The clock struck 10 and they began walking out. By the hundreds, by the thousands, by the tens of thousands across Sacramento, California and the United States. High school students took 17 minutes out of their school day Wednesday to honor their fellow students gunned down at Marjory Stoneman Douglas High School in Florida and to demand school safety and the end to gun violence.
Most schools in the Sacramento region participated. I was contacted by my local high school, Bella Vista in Fair Oaks, after I wrote a blog saying I would march with the students during their national rally March 24th. I've been reporting on school shootings for 29 years and nothing has changed. I felt compelled to support them.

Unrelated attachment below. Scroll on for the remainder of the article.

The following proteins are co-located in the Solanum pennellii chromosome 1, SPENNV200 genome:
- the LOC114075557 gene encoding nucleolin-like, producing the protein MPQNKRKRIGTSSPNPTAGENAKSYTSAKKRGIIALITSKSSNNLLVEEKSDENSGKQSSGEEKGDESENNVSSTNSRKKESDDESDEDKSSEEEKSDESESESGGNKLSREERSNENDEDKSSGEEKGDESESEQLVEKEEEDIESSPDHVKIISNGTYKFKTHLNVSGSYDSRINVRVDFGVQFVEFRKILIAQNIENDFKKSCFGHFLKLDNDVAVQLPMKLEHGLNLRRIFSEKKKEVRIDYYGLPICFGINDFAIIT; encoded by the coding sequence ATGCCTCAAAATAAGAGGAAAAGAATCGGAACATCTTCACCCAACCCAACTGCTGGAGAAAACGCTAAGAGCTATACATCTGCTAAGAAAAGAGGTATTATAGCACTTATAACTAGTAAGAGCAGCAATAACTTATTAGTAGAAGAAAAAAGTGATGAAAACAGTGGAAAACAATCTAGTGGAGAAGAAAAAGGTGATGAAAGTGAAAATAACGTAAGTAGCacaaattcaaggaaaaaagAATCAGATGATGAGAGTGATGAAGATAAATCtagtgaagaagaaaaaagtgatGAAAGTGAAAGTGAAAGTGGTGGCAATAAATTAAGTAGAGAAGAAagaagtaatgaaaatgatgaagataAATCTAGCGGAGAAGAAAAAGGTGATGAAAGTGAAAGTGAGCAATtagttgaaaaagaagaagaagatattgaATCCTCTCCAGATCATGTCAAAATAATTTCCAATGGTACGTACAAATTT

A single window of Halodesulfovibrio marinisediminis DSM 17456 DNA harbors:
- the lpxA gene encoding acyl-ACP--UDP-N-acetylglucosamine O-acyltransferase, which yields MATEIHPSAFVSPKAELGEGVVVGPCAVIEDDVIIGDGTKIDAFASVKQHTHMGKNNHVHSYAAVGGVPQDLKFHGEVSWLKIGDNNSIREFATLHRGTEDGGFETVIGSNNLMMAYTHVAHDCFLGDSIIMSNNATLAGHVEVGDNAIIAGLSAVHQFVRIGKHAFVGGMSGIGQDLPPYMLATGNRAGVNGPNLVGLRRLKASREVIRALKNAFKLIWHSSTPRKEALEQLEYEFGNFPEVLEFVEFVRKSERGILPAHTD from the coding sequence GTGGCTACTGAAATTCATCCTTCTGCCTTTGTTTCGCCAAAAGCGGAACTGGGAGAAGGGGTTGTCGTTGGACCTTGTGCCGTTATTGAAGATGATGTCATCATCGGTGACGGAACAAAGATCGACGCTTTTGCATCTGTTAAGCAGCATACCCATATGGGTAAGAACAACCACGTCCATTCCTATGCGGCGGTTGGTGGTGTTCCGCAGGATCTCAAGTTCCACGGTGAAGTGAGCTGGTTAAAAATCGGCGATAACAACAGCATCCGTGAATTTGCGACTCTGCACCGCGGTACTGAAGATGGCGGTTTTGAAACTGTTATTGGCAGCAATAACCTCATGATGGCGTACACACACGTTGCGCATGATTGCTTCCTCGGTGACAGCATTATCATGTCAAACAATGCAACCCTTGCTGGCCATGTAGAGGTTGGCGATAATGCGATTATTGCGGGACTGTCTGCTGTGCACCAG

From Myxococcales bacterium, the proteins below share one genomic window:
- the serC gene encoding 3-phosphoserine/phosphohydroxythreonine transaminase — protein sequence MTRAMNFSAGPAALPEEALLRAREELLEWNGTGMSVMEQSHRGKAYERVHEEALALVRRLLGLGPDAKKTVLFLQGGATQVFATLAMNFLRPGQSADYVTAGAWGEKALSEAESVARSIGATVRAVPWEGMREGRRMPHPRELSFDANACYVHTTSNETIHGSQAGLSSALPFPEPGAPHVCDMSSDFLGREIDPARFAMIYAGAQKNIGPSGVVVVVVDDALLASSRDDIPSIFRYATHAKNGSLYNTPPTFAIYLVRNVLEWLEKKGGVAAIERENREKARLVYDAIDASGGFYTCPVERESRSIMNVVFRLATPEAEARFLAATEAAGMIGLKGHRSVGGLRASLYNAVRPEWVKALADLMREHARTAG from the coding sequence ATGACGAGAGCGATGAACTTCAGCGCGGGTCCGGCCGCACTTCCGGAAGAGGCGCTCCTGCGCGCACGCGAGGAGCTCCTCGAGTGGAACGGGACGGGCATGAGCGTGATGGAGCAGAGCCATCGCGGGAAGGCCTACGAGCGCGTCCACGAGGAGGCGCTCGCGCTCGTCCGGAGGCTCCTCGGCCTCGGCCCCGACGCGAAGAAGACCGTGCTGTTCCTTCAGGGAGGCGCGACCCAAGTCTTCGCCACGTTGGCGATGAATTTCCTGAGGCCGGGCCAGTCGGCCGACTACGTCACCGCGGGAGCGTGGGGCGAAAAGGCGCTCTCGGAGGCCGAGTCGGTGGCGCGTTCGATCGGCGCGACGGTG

Senior Jermain Worthy choked up as he spoke at Bella Vista's rally.
"There are people whose lives have been taken. They're gone now. They'll never get to live out their lives."
Some schools put out 17 empty desks. Others placed 17 bouquets of flowers. Many read the names of the Florida victims in a solemn ceremony. In Los Angeles, students lied down on the football field with their bodies spelling out in big, bold letters: ENOUGH.
For many of the students, the event was also educational. Most did not know their schools had psychologists to talk to or a tip line to report suspicious behavior.
Most school districts sanctioned the walkouts but some did not. In Davis, school officials said they would mark it as an unexcused absence. In Atlanta, one high school told students they would be "severely punished" if they walked out. So some stayed inside and took a knee instead at 10 a.m.
There is one more big rally to come on March 24th on Capitol Mall in D.C. I've been covering protests and all kinds of movements for more than 30 years. I agree with others, including Oprah, that this one feels different.
As young Jermain put it: "I can't possibly imagine living in a world where the world's okay with kids getting shot." The children will lead us.